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Rich Stevens: Hoover's Bird the toughest out in the Kanawha Valley

Being the toughest out in the Kanawha Valley is quite a title for the player who focuses his baseball being on reaching base, stealing bases and scoring runs.

Welcome to the world of Herbert Hoover leadoff hitter Corey Bird.

His life revolves around touching four bases every time he steps to the plate.

He uses his bat for drawing lines in the sand before putting the ball in play, creating a small cross in the back corner of the batter's box and a straight line next to home plate.

The line is to remind Bird to "not block my backside and to stay linear," he said.

At the risk of giving away clues to keeping him off base, Bird seldom drag bunts - despite being a left-hander. Like most lefties, the majority of his hits are from center to right, so he's a bit confused at the decision of third basemen to stay in the grass. If Bird bunts, he's getting on base. You can count on that.

"It depends on the situation whether or not I'm going to bunt," said Bird, a Marshall recruit. "Maybe if my swing isn't feeling good in BP (batting practice), I'm not seeing pitches very well and if the third baseman is back. Really, anytime we need a baserunner.

"I might not be safe every time, but I could bunt ... I guess they're expecting me to hit because I have a reputation of hitting. I work on bunting all the time, especially with my dad. First-base line, third-base line, sacrifice, I bunt all the time."

Once he reaches base, even Bird admits it's not rocket science - he's leaving when the pitcher comes home.

"I'm surprised teams haven't thrown over more when I'm on first," he said. "They go to the plate a lot. They can try to hold me on, but they could do a better job of it."

Bird could be baiting pitchers since he "loves it" when pitchers throw over.

Throw to first five, six, seven times lets the runner know you're watching him, but it also wears him down as he dives back to the bag.

Bird bucks that theory.

One coach told me that when Bird reaches first base, you're better off just not to bother trying to keep him on. You have to throw a pitch eventually and he's going to steal anyway. It equates to not wasting resources on an opposing player in a basketball game when you know he's going to get his points.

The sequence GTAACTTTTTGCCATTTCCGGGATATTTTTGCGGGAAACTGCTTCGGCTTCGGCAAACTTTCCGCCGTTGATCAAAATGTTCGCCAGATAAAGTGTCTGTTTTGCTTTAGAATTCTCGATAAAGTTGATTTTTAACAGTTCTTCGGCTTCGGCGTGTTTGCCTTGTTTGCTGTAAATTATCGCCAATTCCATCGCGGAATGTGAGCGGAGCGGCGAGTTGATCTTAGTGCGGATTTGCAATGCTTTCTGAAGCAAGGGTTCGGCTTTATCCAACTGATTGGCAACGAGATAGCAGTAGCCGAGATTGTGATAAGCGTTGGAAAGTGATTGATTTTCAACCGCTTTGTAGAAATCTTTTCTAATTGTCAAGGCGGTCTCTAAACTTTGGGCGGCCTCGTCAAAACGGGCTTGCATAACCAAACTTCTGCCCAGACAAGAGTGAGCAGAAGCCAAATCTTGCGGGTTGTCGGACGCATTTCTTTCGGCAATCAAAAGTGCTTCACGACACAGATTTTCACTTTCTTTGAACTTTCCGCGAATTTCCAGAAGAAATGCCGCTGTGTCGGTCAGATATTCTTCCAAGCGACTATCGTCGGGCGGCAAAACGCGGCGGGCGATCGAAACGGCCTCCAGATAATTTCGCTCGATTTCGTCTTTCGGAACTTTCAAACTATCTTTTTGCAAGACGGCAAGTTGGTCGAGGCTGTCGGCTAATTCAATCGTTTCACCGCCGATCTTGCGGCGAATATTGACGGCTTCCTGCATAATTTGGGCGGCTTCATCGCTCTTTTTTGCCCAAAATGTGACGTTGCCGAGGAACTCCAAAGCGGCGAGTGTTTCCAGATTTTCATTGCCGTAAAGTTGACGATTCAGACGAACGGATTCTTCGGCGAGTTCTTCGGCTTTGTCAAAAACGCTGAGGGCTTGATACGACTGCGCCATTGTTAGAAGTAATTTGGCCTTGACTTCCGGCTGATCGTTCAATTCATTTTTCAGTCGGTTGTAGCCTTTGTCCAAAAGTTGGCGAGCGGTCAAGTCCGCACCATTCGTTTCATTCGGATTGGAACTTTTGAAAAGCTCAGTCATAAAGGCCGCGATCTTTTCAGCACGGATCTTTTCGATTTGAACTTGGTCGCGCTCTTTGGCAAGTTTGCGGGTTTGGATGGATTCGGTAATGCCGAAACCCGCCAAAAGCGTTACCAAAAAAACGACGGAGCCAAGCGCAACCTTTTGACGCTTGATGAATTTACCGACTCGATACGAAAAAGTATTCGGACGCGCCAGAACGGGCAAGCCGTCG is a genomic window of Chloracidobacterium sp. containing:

Stop everybody else and his production doesn't matter. Unfortunately for Hoover, that was proved for one day last season - the Class AA championship game in a 1-0 loss to Wyoming East when Bird stole three bases.

If he gets on and takes off for second, it's wise for the catcher to eat the ball, because a poor throw without the backup of the shortstop or centerfielder will have consequences.

Question the numbers all you want, most coaches aren't focused on a player's batting average, only what his pitcher does against him.

So far, it's not good news for opposing hurlers.

I'd like to take credit for giving Bird the title of toughest out in the Kanawha Valley, but I'm sure this isn't the first time it was uttered.

In three games I have seen Hoover play, Bird has 11 plate appearances, reached base nine times and scored eight. I have him 5-for-10 (.500) in those games with three stolen bases in games against Poca, Sissonville and Charleston Catholic - and I am not a batter-friendly scorekeeper. On No. 11, he was hit by a pitch. That's not far off from his official season average of .541 entering this week.

He has struck out only once in those games - it was against Poca for only the 15th strikeout of his four-year high school varsity career. In the strike out I saw, he fouled off three consecutive 2-2 pitches before being caught looking.

You could also throw him in the pitching rotation for 25 innings or more with a couple starts and you'll get a win or two. He throws a curveball for strikes and keeps opponents off-balance with a timely fastball.

Against Charleston Catholic - a Class A final four team in 2012 - he had nine strikeouts and no walks.

There is pure focus, drive and determination with the 2010 Daily Mail Freshman of the Year - all cliches, certainly, but not without evidence.

"He's an excellent player," said Catholic Coach Bill Mehle, whose team reached the Class A championship game in 2011. "I saw him at the Y every time I was there this winter and he was doing a lot of baseball-specific conditioning. He's just committed to playing the game as best he can.

"He does it with his conditioning and mental approach. All credit to him."

You can lament the merits of Hoover's schedule, but I can't think of a team in the Valley for whom he wouldn't be the starting centerfielder and leadoff hitter from the largest in enrollment at Capital, to the best program in Hurricane and the top of the Kanawha Valley Class A food chain in Charleston Catholic.

One former Herbert Hoover player said that he was the best centerfielder he has seen. Coach Brian Young said, half-jokingly, he'll probably cry when Bird graduates.

"He's an unbelievable athlete," said Young, in his sixth season as head coach at Hoover. "If he wasn't such a good outfielder, he missed his calling on the mound. He's got a great fastball, he's got good command and he can just flat bring it."

That's just pitching, which he has done for only 12 innings this season with one earned run.

"At the plate," Young said, "he almost baits them with two strikes because he knows they have to come to him. His eyes get big and he just puts the ball in play."

Young said it seems like there's nothing he can't do.

Well, we might take home runs off the table, but maybe that's only because he doesn't try.

His job is to get on base, which he has done at an alarming rate.

Is he the toughest out in the 13-team Kanawha Valley?

Maybe the question is, do you really want to find out for yourself?

Contact Assistant Sports Editor Rich Stevens at or 304-348-4837.


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